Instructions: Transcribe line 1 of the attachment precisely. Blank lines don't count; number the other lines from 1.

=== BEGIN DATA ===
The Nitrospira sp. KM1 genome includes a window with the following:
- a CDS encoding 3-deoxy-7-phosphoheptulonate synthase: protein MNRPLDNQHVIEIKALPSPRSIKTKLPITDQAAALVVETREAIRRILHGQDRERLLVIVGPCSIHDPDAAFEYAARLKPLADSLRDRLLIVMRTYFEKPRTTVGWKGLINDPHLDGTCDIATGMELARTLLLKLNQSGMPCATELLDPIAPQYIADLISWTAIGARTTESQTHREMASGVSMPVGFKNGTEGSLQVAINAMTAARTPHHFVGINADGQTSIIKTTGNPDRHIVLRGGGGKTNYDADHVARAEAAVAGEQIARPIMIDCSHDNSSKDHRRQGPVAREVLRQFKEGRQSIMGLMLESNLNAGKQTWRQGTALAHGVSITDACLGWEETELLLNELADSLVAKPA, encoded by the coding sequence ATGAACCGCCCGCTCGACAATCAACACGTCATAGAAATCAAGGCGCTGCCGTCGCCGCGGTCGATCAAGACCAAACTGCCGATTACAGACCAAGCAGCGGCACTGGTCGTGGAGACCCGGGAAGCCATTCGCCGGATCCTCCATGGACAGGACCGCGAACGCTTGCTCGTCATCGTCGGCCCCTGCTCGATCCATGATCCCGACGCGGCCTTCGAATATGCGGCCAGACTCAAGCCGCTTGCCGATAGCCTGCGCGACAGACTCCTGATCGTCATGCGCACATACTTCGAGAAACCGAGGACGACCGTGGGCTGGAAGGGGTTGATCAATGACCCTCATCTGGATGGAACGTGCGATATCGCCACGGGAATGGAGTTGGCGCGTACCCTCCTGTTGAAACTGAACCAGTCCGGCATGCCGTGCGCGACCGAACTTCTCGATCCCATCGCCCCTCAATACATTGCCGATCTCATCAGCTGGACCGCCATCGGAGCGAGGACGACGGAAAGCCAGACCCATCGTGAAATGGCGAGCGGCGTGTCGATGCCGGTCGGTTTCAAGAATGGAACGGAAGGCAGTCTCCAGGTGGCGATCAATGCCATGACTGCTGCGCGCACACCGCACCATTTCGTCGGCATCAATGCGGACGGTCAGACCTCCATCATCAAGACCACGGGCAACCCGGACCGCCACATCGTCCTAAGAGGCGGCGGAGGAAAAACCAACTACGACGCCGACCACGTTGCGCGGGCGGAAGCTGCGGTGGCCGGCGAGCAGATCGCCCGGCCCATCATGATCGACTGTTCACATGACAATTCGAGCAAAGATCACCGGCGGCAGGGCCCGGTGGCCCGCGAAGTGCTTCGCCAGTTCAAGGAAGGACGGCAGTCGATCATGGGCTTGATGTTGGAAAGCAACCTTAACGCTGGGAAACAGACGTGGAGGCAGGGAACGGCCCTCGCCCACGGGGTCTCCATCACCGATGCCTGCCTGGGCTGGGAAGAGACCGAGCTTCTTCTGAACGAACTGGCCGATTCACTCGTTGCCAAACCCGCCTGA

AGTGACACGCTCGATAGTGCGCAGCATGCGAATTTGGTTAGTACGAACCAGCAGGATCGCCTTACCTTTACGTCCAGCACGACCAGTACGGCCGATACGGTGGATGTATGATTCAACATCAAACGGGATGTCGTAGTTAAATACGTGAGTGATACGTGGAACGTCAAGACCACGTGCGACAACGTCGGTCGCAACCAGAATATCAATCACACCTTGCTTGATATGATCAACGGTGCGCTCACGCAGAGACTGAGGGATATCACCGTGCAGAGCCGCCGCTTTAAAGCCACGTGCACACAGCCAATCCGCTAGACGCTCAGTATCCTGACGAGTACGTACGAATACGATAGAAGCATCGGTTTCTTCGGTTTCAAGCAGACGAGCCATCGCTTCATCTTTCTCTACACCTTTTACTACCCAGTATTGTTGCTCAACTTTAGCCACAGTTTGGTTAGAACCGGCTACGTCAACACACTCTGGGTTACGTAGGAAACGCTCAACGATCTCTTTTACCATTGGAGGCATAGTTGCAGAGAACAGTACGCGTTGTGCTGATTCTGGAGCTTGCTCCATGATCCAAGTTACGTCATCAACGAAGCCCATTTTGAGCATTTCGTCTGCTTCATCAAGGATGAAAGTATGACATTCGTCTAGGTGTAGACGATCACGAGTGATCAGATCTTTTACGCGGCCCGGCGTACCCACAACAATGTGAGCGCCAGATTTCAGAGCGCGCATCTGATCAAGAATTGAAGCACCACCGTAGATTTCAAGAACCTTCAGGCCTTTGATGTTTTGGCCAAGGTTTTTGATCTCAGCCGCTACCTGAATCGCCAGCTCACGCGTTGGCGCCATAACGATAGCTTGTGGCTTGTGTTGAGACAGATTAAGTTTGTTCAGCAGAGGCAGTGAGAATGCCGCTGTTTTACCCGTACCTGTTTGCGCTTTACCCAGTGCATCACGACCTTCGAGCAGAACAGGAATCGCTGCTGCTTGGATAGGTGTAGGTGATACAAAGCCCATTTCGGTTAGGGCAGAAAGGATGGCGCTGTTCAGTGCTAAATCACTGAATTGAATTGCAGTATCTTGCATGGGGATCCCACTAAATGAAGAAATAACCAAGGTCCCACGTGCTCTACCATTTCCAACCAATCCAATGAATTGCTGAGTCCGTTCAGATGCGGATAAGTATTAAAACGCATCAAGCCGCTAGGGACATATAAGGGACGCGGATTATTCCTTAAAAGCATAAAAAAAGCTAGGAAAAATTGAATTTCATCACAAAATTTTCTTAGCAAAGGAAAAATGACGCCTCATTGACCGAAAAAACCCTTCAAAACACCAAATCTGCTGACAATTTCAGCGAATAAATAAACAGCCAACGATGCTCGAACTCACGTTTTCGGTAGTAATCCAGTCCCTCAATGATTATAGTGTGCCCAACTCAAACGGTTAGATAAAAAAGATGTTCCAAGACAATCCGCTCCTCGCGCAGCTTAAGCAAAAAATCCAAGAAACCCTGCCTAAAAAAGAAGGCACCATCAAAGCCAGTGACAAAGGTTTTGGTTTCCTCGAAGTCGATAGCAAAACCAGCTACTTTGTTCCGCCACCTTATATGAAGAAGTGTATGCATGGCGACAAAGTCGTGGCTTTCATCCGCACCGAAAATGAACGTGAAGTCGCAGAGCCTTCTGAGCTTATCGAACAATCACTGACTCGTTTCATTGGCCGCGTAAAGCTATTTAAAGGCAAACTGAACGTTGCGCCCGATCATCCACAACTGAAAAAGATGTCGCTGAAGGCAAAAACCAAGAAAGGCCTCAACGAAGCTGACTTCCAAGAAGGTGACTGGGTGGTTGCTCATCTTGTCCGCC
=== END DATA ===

The Nitrospira sp. KM1 genome includes a window with the following: